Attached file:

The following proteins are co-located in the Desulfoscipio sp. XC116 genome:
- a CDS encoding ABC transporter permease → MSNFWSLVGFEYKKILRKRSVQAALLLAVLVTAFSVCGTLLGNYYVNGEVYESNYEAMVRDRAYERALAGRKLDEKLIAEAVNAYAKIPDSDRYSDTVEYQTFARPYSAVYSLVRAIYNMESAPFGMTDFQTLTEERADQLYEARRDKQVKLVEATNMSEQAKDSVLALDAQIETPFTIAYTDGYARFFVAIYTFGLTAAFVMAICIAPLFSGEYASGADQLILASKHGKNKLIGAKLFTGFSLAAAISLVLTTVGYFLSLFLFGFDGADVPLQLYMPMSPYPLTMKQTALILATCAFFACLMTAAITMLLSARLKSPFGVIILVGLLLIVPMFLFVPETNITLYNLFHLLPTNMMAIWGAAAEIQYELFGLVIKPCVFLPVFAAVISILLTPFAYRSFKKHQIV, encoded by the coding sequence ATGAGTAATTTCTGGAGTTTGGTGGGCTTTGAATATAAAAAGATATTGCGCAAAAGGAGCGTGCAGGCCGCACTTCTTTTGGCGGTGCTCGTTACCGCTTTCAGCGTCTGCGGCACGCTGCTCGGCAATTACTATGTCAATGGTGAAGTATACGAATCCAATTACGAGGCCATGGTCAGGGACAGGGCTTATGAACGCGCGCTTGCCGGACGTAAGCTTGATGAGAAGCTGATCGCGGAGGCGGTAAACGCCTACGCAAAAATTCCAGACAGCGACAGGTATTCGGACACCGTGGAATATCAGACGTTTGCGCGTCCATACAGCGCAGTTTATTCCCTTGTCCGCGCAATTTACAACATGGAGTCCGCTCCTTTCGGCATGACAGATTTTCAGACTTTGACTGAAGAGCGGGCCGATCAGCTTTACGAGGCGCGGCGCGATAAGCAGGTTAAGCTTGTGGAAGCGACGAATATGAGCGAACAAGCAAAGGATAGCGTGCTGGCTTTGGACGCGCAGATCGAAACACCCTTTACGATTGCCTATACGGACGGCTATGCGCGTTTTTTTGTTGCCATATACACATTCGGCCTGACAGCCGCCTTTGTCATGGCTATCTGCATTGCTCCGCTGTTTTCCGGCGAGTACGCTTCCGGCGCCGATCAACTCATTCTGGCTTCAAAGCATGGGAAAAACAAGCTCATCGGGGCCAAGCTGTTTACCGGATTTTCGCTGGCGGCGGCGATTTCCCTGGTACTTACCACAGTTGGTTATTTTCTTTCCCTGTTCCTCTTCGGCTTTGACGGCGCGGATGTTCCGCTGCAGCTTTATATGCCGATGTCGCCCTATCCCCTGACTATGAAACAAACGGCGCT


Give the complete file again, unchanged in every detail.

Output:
The following proteins are co-located in the Desulfoscipio sp. XC116 genome:
- a CDS encoding ABC transporter permease → MSNFWSLVGFEYKKILRKRSVQAALLLAVLVTAFSVCGTLLGNYYVNGEVYESNYEAMVRDRAYERALAGRKLDEKLIAEAVNAYAKIPDSDRYSDTVEYQTFARPYSAVYSLVRAIYNMESAPFGMTDFQTLTEERADQLYEARRDKQVKLVEATNMSEQAKDSVLALDAQIETPFTIAYTDGYARFFVAIYTFGLTAAFVMAICIAPLFSGEYASGADQLILASKHGKNKLIGAKLFTGFSLAAAISLVLTTVGYFLSLFLFGFDGADVPLQLYMPMSPYPLTMKQTALILATCAFFACLMTAAITMLLSARLKSPFGVIILVGLLLIVPMFLFVPETNITLYNLFHLLPTNMMAIWGAAAEIQYELFGLVIKPCVFLPVFAAVISILLTPFAYRSFKKHQIV, encoded by the coding sequence ATGAGTAATTTCTGGAGTTTGGTGGGCTTTGAATATAAAAAGATATTGCGCAAAAGGAGCGTGCAGGCCGCACTTCTTTTGGCGGTGCTCGTTACCGCTTTCAGCGTCTGCGGCACGCTGCTCGGCAATTACTATGTCAATGGTGAAGTATACGAATCCAATTACGAGGCCATGGTCAGGGACAGGGCTTATGAACGCGCGCTTGCCGGACGTAAGCTTGATGAGAAGCTGATCGCGGAGGCGGTAAACGCCTACGCAAAAATTCCAGACAGCGACAGGTATTCGGACACCGTGGAATATCAGACGTTTGCGCGTCCATACAGCGCAGTTTATTCCCTTGTCCGCGCAATTTACAACATGGAGTCCGCTCCTTTCGGCATGACAGATTTTCAGACTTTGACTGAAGAGCGGGCCGATCAGCTTTACGAGGCGCGGCGCGATAAGCAGGTTAAGCTTGTGGAAGCGACGAATATGAGCGAACAAGCAAAGGATAGCGTGCTGGCTTTGGACGCGCAGATCGAAACACCCTTTACGATTGCCTATACGGACGGCTATGCGCGTTTTTTTGTTGCCATATACACATTCGGCCTGACAGCCGCCTTTGTCATGGCTATCTGCATTGCTCCGCTGTTTTCCGGCGAGTACGCTTCCGGCGCCGATCAACTCATTCTGGCTTCAAAGCATGGGAAAAACAAGCTCATCGGGGCCAAGCTGTTTACCGGATTTTCGCTGGCGGCGGCGATTTCCCTGGTACTTACCACAGTTGGTTATTTTCTTTCCCTGTTCCTCTTCGGCTTTGACGGCGCGGATGTTCCGCTGCAGCTTTATATGCCGATGTCGCCCTATCCCCTGACTATGAAACAAACGGCGCT